Cleaning schedules and food safety management systems are hardly the most exciting of subjects. But thanks to the controversial Scores on the Doors scheme, a lot of people have become surprisingly hot under the collar about hygiene standards - and bakers, supermarkets and cafés are no exception.
Set up to give the public information about hygiene levels in restaurants and food shops, including bakeries and cafés, Scores on the Doors rates the food safety of individual businesses and posts the score on the internet for the public to browse. Companies are also encouraged to voluntarily display their score on the premises (hence the name).
The scheme has developed in piecemeal fashion, so councils currently rate businesses in different ways - some score them out of three or five stars, others use smiley faces or give a ’pass’ or ’improvement required’ rating. Some councils do not operate a scheme at all.
To standardise the situation, the FSA approved a single six-tier scheme for England, Wales and Northern Ireland just before Christmas. This will mean a business can score between zero and five (which will probably be represented with star symbols), with five being the top mark. Scotland will continue to use a two-tier ’pass’ or ’improvement required’ system.
== Revealed on the internet ==
It might sound complicated, but the bottom line for bakery retailers is that if their hygiene levels are not already available for the public to see on the internet, they will be soon. While display of scores on the premises will remain voluntary, most food safety experts think that compulsory display is only a matter of time. Indeed, last year, London councils tried to pass a law making display mandatory, which has been overturned for the time being.
Trade associations have slammed the Scores on the Doors system on several counts. Chief among these is that a six-tier scheme could give consumers a false impression of a food business. Two stars, for example, translate as ’broadly compliant’, but most consumers would assume that there was something wrong with a business that had only scored two out of five.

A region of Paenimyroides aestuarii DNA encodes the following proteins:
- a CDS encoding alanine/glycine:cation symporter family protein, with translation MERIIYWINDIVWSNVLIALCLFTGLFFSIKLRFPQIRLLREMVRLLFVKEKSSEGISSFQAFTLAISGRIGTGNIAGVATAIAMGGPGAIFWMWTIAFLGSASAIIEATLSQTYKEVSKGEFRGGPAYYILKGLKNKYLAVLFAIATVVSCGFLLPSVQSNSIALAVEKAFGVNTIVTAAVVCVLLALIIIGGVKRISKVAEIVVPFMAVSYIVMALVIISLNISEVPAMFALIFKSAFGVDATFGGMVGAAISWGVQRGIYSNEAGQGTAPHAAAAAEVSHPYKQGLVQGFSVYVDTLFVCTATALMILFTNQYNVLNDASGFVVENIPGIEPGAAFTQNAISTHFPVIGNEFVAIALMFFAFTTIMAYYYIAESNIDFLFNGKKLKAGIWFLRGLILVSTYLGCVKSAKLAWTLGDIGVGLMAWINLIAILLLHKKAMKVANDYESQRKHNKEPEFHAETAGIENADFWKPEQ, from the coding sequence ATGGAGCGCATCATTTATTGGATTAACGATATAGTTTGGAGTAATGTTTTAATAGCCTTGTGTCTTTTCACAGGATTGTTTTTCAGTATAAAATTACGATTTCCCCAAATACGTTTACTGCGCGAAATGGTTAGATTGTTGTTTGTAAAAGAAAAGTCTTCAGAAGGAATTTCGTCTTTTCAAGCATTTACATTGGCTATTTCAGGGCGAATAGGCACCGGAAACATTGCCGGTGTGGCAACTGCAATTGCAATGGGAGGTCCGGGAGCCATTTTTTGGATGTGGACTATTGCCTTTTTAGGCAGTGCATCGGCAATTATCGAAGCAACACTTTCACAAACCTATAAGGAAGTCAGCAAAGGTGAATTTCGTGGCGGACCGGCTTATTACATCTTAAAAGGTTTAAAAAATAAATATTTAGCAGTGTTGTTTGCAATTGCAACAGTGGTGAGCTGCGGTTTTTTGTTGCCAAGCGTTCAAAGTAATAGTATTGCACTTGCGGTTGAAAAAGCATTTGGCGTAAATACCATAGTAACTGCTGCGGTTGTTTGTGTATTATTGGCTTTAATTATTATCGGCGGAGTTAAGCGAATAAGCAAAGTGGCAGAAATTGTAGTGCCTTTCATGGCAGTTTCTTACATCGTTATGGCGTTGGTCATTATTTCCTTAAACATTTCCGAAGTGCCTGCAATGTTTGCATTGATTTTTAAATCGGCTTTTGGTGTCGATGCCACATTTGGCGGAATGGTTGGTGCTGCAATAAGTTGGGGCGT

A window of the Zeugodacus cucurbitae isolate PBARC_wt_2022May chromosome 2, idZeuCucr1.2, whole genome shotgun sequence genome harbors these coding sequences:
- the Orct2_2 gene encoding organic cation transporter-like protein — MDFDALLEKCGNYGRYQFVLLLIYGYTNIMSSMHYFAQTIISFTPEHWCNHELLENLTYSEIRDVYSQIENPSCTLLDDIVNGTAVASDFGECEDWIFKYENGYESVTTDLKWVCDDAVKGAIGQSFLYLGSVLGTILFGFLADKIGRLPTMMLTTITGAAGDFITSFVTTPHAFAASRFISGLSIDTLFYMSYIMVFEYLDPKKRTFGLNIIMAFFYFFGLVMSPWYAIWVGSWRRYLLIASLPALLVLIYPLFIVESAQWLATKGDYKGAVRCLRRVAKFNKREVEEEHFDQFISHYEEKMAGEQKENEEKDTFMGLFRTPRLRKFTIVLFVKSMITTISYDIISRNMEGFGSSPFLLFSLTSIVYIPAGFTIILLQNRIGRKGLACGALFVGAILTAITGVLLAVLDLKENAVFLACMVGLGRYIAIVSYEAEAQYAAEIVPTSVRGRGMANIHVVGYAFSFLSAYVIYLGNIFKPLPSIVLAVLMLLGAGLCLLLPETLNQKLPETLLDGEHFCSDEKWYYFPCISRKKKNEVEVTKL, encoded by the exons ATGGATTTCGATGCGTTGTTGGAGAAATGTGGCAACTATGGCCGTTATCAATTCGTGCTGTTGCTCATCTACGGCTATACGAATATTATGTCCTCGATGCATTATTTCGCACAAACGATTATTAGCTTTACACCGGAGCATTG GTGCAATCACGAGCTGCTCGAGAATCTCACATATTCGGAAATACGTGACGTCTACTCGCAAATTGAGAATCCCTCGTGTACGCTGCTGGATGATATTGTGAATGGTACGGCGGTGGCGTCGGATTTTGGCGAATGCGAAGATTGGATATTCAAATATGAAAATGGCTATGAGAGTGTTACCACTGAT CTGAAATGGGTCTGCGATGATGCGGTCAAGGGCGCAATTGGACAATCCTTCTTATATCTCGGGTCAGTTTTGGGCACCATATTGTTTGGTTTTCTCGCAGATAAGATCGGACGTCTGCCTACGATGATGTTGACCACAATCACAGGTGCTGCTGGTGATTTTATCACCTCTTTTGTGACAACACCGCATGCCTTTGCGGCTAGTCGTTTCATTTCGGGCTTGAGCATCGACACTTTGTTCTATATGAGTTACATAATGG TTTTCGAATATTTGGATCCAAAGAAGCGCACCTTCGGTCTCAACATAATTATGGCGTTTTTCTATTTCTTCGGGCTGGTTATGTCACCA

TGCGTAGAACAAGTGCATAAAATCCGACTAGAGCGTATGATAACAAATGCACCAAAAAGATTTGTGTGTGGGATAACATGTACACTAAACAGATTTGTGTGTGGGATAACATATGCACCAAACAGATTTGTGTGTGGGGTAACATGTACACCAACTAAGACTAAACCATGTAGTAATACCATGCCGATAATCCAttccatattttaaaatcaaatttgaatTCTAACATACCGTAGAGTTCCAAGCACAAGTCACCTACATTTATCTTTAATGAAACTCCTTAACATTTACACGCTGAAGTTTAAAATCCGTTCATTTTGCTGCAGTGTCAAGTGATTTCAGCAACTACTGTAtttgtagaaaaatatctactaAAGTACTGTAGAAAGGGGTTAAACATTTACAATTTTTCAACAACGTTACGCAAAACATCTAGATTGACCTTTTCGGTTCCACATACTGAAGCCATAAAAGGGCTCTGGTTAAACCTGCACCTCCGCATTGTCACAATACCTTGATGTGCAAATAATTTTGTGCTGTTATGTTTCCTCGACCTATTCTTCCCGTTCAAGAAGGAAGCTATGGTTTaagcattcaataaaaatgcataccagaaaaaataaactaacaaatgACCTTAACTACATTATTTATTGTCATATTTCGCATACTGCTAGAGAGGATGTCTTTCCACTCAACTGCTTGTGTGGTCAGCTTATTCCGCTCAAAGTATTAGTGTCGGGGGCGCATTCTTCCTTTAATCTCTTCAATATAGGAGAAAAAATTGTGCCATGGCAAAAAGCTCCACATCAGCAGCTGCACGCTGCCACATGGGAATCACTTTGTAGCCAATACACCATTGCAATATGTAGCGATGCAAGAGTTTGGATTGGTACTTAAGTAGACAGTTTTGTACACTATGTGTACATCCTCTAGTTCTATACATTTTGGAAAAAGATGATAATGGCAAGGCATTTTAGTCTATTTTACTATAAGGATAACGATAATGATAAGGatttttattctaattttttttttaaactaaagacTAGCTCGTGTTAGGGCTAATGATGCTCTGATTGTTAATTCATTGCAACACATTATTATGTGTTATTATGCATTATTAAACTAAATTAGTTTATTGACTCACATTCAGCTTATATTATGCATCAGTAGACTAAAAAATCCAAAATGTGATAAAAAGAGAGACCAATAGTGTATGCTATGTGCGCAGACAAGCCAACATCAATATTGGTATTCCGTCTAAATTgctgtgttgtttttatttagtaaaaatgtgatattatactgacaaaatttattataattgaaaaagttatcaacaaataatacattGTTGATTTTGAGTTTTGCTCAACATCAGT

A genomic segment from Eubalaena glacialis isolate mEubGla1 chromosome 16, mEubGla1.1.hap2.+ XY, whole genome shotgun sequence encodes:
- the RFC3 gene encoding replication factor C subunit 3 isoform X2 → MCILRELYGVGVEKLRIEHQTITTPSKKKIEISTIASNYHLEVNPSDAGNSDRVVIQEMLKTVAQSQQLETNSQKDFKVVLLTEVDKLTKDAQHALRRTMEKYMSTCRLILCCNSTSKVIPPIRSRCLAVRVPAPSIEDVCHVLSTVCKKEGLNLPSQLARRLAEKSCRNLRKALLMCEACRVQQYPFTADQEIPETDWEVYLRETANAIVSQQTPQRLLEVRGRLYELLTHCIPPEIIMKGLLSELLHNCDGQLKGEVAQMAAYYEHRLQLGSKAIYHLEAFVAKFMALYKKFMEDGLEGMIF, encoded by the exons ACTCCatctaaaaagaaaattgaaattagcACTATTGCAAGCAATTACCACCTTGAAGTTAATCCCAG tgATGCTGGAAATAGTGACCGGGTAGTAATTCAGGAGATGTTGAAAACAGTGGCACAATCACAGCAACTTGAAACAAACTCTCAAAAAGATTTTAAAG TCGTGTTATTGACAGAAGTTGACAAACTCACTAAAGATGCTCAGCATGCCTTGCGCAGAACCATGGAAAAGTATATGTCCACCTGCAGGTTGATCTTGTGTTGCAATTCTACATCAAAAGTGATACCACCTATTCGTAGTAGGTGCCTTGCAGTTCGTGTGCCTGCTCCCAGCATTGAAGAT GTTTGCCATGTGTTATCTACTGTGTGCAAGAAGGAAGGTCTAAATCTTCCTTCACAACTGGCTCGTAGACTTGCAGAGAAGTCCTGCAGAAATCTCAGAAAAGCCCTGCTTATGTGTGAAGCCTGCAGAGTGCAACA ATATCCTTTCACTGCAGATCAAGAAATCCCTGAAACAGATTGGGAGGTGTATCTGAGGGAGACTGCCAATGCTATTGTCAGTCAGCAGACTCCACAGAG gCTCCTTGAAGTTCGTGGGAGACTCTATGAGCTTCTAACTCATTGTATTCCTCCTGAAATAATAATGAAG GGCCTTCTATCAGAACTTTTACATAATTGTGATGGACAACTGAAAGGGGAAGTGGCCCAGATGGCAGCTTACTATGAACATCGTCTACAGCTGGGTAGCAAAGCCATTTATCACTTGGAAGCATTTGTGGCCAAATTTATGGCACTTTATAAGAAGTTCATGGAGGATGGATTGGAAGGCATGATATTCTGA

The other big criticism is that a six-tiered system gives more scope for inconsistent interpretations from one Environmental Health Officer (EHO) to another. EHOs are meant to follow set criteria when assessing businesses, but there is evidence that their interpretations can vary dramatically. In Westminster 45% of businesses have been given two stars or less, yet in nearby Camden it is just 27%.
Chris Freeman, owner of Dunn’s Bakery in Crouch End, is concerned about consistency between EHOs. His business received one star when it was inspected in 2007. But after complaining that this was inaccurate, it was upgraded to two stars. He was then inspected again a year later and received four stars. "I made very few changes to the way I manage food safety between inspections, but ended up with completely different scores. I know EHOs have tried to improve consistency, but inspections are, by their nature, subjective," he says.
At the moment, businesses in England, Wales and Northern Ireland that feel their score is inaccurate generally do not have a right to re-inspection, although they can dispute an EHO’s findings, as Freeman did. In Scotland, however, all businesses can be re-inspected, free of charge, if they receive an ’improvement required’ rating.
The good news is that under the FSA’s proposals for a single scheme, provision for re-inspection is provided, although the business will have to pay for it.
== More explanation needed ==
At Thomson’s Bakery in Newcastle, co-owner Jan Thomson is proud of the company’s four-star rating and displays it in the shop, but she also has concerns about the scheme. "It seems strange that a newspaper shop selling pre-packed sandwiches is scored in the same way as a bakery that makes all its products from scratch on-site. The scheme doesn’t compare like for like and I think that’s unfair," she says. "More needs to be done to explain to people what the scores mean. People might think that there is something wrong with a business with two or three stars, when actually it is completely safe."